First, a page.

WAMU 88.5 : News

Filed Under:

Three Nobel Laureates Back Pfc. Manning As Wikileaks Case Unfolds

Play associated audio
PFC Bradley Manning in the most recent Department of Army photo.
United States Army
PFC Bradley Manning in the most recent Department of Army photo.

Three Nobel Peace Prize winners are weighing in on the Wikileaks case unfolding at Ft. Meade in Maryland. They are supporting U.S. Army private Bradley Manning, who is being facing court-martial for allegedly sending classified information to the website.

The three Nobel laureates — Desmond Tutu, Mairead Corrigan Maguire and Adolfo Perez Esquivel — signed a letter in The Nation magazine, calling Pfc. Manning a courageous whistle-blower. 

The authors say Manning's alleged actions gave the world unparallelled access to important facts. They argue that he changed the world for the better, and they urge Americans to support Manning.

The letter comes a week after Manning's lawyers revealed an offer to plead guilty to reduced charges. Under the terms of the offer, Manning would acknowledge sending Wikileaks hundreds of thousands of classified documents, but he would not plead guilty to violating federal espionage and computer laws, or to aiding the enemy, which carries a maximum life sentence.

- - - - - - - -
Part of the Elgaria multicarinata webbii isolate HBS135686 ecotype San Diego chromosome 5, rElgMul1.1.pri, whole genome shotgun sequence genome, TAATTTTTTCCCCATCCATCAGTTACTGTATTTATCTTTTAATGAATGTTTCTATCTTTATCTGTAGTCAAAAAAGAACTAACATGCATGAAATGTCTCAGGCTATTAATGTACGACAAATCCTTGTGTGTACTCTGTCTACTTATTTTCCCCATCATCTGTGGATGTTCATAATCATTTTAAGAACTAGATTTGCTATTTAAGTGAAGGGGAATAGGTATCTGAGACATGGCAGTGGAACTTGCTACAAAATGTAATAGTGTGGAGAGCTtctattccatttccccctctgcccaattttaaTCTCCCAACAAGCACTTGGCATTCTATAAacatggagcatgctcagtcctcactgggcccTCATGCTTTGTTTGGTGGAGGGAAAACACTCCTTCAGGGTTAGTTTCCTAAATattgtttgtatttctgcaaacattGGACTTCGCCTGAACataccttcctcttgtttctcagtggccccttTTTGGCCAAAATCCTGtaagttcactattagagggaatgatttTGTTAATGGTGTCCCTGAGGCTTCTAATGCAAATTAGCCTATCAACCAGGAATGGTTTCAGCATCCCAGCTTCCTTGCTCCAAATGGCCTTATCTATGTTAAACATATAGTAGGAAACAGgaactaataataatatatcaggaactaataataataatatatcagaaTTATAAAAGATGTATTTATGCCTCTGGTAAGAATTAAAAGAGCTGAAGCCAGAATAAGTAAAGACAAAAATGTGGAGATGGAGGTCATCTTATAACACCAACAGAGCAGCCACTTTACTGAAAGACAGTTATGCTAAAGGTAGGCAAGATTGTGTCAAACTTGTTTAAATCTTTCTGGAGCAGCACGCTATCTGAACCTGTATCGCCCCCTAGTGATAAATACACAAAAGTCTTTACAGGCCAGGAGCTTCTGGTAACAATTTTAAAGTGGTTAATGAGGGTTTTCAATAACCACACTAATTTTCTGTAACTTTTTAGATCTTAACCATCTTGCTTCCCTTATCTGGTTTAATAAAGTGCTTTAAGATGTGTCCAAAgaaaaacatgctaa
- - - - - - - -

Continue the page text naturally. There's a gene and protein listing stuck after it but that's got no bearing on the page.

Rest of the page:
Manning has been detained since he was arrested in Iraq in May 2010.

NPR

Book Review: 'Kinder Than Solitude'

Ellah Allfrey reviews Kinder Than Solitude, by Yiyun Li.
NPR

On Your Mark, Get Set, Grow: A Guide To Speedy Vegetables

Impatient gardeners don't have to wait for summer to harvest salad fixings. A surprising variety of crops will bring homegrown produce to your table in as little as three weeks.
NPR

Bloomberg Seeks To Alter Gun Debate With $50 Million, And Moms

Former New York Mayor Michael Bloomberg is committing more of his considerable fortune to getting gun safety laws passed. The initiative will support a grass-roots effort that seeks to enlist women.
NPR

When Parents Are The Ones Too Distracted By Devices

Parents often complain that smartphones keep their kids distracted from conversation. What happens when it's the other way around, when kids can't get their smartphone-glued parents' attention?

Leave a Comment

Help keep the conversation civil. Please refer to our Terms of Use and Code of Conduct before posting your comments.